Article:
How about backing what isn't controversial

October 31, 2012
John Harwood

Thankfully, the election is almost here, with its candidates and ballot questions. Finally … you may say.

What about after Nov. 6? Do we just wait for the next election? Certainly not, because regardless of which candidates win, and which party controls the House and Senate in Washington, there is a fundamental issue that this election will only begin to resolve, partly because little attention has been paid to it in debates or news coverage.

An explanation for this inattention is that it’s not controversial. I’m speaking of a ballot question facing voters in the Newburyport area and in many other Massachusetts communities. You won’t find information about this issue in the excellent guide distributed by the secretary of state, because that mailing covers only statewide questions.

Is there way too much money being heaped onto our campaigns, often anonymously and sometimes with foreign entanglements? That’s the essence.

The text of the question is:

Shall the state representative from this district be instructed to vote in favor of a resolution calling upon Congress to propose an amendment to the U.S. Constitution affirming that (1) corporations are not entitled to the constitutional rights of human beings, and (2) both Congress and the States may place limits on political contributions and political spending?

You can believe what you’ve read in this case, because it is not controversial – that’s the point. Hardly anyone likes all this type and volume of spending on our elections, regardless of political party affiliation; hardly anyone, if we’re talking about natural persons - you and me.

However, if instead of using your common sense, you go by what five Supreme Court justices fantasized in their 2010 decision known as Citizens United, then corporations and unions are people, too. They don’t want to go back to being creations of natural persons as the founders clearly intended. They don’t want to go back to being businesses that provide jobs or unions that represent workers, and leave the voting to voters, rather than using their union millions and corporate billions as speech.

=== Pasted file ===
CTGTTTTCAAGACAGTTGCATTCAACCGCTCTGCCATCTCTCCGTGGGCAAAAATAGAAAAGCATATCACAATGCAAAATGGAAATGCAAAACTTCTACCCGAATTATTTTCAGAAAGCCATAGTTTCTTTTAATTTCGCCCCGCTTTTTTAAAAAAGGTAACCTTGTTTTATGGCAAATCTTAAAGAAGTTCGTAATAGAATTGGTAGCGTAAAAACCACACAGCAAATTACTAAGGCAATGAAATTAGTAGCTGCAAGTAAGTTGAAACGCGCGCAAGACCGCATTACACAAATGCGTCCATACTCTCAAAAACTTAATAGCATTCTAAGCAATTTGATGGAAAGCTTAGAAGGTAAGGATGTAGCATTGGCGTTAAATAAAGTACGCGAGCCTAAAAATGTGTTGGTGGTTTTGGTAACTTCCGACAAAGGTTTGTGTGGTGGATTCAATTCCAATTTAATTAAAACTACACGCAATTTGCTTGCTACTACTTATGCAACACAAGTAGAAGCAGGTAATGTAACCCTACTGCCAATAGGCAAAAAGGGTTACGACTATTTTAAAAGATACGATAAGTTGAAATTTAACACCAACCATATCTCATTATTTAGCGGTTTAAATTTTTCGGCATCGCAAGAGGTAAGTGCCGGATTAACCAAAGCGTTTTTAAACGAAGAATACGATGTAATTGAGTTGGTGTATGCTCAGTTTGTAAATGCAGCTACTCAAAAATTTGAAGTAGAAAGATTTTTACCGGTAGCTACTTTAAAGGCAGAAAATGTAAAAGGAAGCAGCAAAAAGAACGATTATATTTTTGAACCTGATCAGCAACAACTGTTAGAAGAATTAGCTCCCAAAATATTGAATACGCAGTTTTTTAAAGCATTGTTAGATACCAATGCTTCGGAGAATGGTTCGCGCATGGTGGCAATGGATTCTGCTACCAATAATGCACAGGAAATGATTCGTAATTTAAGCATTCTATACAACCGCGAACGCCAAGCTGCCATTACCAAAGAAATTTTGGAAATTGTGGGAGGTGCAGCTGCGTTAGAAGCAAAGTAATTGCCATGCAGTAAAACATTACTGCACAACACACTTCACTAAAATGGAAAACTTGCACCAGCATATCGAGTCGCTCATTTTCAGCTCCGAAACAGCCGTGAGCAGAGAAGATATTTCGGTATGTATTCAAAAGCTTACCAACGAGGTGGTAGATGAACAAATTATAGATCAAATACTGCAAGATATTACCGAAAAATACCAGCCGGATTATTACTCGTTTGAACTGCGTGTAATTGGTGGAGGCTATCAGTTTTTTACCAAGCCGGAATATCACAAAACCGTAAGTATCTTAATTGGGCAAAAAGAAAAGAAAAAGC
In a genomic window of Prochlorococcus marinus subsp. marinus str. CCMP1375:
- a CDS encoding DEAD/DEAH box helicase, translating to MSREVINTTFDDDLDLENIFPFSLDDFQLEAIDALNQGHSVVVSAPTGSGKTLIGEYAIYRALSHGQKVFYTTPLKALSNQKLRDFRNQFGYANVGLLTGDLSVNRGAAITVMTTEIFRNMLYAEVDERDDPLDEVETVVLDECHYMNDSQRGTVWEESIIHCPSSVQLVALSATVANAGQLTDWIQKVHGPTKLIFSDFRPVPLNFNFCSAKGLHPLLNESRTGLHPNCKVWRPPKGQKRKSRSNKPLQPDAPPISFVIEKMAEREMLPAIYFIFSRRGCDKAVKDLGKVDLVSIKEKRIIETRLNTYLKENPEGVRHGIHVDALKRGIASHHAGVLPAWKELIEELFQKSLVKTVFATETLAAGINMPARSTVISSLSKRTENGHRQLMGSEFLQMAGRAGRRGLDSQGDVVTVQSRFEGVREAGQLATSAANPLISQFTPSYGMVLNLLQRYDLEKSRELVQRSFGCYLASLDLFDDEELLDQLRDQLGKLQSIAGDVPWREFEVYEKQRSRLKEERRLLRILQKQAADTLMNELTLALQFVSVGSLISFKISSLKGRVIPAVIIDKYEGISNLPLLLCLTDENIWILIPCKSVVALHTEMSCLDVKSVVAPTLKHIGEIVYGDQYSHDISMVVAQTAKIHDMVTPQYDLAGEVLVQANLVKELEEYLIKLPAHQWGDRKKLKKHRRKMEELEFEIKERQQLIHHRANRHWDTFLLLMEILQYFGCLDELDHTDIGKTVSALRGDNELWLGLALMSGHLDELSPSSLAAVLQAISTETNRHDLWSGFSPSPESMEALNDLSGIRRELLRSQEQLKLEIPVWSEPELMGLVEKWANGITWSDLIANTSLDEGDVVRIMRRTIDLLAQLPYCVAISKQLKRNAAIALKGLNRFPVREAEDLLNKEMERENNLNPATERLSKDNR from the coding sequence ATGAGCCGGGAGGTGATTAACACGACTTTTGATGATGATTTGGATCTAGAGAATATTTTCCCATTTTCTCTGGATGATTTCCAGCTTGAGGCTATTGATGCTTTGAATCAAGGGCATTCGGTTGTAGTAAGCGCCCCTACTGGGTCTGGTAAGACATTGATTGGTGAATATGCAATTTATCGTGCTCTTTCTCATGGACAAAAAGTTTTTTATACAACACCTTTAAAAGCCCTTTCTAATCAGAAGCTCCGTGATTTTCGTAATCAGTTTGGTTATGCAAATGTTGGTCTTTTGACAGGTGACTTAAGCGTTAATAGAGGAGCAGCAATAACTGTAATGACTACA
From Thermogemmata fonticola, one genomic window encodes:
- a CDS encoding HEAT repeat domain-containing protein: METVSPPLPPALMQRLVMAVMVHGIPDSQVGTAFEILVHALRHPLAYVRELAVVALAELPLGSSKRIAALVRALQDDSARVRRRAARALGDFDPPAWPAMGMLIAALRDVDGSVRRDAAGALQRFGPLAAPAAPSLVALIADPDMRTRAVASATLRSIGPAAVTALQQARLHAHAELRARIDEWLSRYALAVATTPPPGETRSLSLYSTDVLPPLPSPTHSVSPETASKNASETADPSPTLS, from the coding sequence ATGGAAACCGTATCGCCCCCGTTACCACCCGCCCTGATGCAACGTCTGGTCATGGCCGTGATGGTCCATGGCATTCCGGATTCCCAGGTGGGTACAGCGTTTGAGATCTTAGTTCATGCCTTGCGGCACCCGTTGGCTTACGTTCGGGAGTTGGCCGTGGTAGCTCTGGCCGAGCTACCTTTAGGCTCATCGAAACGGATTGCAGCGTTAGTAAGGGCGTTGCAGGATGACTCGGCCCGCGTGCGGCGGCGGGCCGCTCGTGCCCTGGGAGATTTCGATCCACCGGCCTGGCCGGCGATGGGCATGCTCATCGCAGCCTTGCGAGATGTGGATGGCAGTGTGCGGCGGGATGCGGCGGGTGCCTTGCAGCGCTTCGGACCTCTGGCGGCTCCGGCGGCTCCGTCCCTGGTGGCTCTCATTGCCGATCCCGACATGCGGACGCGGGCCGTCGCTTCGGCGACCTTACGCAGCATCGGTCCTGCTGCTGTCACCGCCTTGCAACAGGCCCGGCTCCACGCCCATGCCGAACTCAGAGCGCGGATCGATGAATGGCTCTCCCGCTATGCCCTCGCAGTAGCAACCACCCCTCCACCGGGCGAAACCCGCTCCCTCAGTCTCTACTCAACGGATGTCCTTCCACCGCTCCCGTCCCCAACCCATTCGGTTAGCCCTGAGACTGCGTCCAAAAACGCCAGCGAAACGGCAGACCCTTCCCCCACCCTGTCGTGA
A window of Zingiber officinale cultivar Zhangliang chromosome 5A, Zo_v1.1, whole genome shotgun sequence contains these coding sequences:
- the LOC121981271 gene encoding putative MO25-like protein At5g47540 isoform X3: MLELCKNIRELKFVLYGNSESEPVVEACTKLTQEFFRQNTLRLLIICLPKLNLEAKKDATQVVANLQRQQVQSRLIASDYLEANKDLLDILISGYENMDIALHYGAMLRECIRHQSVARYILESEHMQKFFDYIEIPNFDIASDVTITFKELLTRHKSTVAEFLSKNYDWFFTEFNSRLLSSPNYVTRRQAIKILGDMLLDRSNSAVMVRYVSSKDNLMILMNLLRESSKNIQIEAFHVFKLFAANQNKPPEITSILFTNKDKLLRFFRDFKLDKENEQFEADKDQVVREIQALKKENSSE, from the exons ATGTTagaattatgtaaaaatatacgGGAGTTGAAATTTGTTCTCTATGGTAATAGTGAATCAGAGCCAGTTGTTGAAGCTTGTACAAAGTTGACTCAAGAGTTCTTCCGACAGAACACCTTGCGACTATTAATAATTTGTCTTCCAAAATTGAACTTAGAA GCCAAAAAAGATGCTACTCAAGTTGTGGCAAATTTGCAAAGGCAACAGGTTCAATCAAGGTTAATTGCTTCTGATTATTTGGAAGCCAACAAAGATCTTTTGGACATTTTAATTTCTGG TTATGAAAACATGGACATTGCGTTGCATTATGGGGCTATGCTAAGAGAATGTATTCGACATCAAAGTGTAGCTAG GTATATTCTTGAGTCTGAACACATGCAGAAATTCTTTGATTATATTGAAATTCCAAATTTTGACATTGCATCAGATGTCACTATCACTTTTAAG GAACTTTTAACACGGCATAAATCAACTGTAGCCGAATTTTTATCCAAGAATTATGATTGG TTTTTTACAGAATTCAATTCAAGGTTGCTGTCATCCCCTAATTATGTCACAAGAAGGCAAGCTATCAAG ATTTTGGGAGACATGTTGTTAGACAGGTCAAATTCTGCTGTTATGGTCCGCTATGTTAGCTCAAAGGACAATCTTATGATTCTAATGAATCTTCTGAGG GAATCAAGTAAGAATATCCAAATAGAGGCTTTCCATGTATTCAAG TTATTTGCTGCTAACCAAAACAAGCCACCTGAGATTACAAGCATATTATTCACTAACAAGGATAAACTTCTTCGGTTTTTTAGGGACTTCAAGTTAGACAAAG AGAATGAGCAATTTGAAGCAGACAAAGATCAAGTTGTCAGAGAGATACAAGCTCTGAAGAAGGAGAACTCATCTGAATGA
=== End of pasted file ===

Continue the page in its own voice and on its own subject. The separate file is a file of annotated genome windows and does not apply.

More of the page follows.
It’s the mountains of money in elections and bogus corporate personhood that’s on the Nov. 6 ballot, a chance in the first place for us to tell our state representatives and senators that they did the right thing when they voted this summer to make Massachusetts the seventh state to seek a 28th constitutional amendment, which will lay the foundation for cleaning up the mess the Supreme Court has dumped us into.

Nine states have asked for a Democracy Amendment; two-thirds is what the Constitution requires to force action. But even when three-quarters of the states vote to make it a part of the Constitution, that will be just the end of phase one. If all that hasn’t stirred up a hornets nest in Washington, DC - with so many lobbyists’ livings and usurpation of people’s rights on the line – the campaign finance laws that Congress must then reinstate and/or enact and the president sign will certainly make inside the Beltway look like a hurricane fighting a tornado.

You probably have questions about this issue and want to know how you can get them answered. Newburyport area voters will have that opportunity on Friday, Nov. 2, when a ballot question information night is scheduled, 7-9, at the firefighters hall behind the Newbury Town Hall.

The main speakers will the candidates in the 1st Essex state representative race, Lenny Mirra, Republican, and Barry Fogel, Democrat, who are both concerned about excessive campaign spending, emphasizing the non-partisan nature of this issue.

The moderators will be Kathy Lique, founder of Move To Amend North Shore, one of the sponsors, and myself. The other sponsor is the Social Action Committee, First Religious Society, Unitarian Universalist, Newburyport.

See you at your polling place on Nov. 6.


John Harwood of Newbury is a retired community journalist and a patriot.


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